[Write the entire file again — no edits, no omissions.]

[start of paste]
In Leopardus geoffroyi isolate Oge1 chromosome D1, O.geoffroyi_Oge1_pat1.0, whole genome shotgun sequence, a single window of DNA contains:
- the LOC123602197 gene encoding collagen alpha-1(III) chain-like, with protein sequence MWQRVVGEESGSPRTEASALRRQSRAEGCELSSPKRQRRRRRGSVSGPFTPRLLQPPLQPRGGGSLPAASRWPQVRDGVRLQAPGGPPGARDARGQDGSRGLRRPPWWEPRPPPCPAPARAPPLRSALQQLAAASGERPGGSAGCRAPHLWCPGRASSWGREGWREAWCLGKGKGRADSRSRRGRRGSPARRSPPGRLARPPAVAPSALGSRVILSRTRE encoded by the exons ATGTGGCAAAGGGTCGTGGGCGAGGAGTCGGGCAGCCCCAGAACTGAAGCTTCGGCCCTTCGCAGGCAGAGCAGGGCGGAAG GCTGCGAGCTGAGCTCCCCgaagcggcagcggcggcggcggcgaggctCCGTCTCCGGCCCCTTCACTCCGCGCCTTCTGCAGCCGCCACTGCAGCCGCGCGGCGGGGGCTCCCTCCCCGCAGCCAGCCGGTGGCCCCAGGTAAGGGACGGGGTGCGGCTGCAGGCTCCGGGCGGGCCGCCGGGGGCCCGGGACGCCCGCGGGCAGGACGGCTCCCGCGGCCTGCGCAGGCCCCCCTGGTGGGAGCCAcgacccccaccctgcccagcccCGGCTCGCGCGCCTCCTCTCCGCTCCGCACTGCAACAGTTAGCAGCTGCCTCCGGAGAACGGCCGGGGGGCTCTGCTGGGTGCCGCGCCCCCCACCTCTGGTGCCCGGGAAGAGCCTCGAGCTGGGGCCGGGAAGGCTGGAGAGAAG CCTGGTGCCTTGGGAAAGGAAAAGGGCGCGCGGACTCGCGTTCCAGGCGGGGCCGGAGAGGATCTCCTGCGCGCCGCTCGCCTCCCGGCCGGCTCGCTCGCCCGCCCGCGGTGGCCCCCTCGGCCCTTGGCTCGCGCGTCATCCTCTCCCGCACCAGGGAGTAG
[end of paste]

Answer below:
In Leopardus geoffroyi isolate Oge1 chromosome D1, O.geoffroyi_Oge1_pat1.0, whole genome shotgun sequence, a single window of DNA contains:
- the LOC123602197 gene encoding collagen alpha-1(III) chain-like, with protein sequence MWQRVVGEESGSPRTEASALRRQSRAEGCELSSPKRQRRRRRGSVSGPFTPRLLQPPLQPRGGGSLPAASRWPQVRDGVRLQAPGGPPGARDARGQDGSRGLRRPPWWEPRPPPCPAPARAPPLRSALQQLAAASGERPGGSAGCRAPHLWCPGRASSWGREGWREAWCLGKGKGRADSRSRRGRRGSPARRSPPGRLARPPAVAPSALGSRVILSRTRE encoded by the exons ATGTGGCAAAGGGTCGTGGGCGAGGAGTCGGGCAGCCCCAGAACTGAAGCTTCGGCCCTTCGCAGGCAGAGCAGGGCGGAAG GCTGCGAGCTGAGCTCCCCgaagcggcagcggcggcggcggcgaggctCCGTCTCCGGCCCCTTCACTCCGCGCCTTCTGCAGCCGCCACTGCAGCCGCGCGGCGGGGGCTCCCTCCCCGCAGCCAGCCGGTGGCCCCAGGTAAGGGACGGGGTGCGGCTGCAGGCTCCGGGCGGGCCGCCGGGGGCCCGGGACGCCCGCGGGCAGGACGGCTCCCGCGGCCTGCGCAGGCCCCCCTGGTGGGAGCCAcgacccccaccctgcccagcccCGGCTCGCGCGCCTCCTCTCCGCTCCGCACTGCAACAGTTAGCAGCTGCCTCCGGAGAACGGCCGGGGGGCTCTGCTGGGTGCCGCGCCCCCCACCTCTGGTGCCCGGGAAGAGCCTCGAGCTGGGGCCGGGAAGGCTGGAGAGAAG CCTGGTGCCTTGGGAAAGGAAAAGGGCGCGCGGACTCGCGTTCCAGGCGGGGCCGGAGAGGATCTCCTGCGCGCCGCTCGCCTCCCGGCCGGCTCGCTCGCCCGCCCGCGGTGGCCCCCTCGGCCCTTGGCTCGCGCGTCATCCTCTCCCGCACCAGGGAGTAG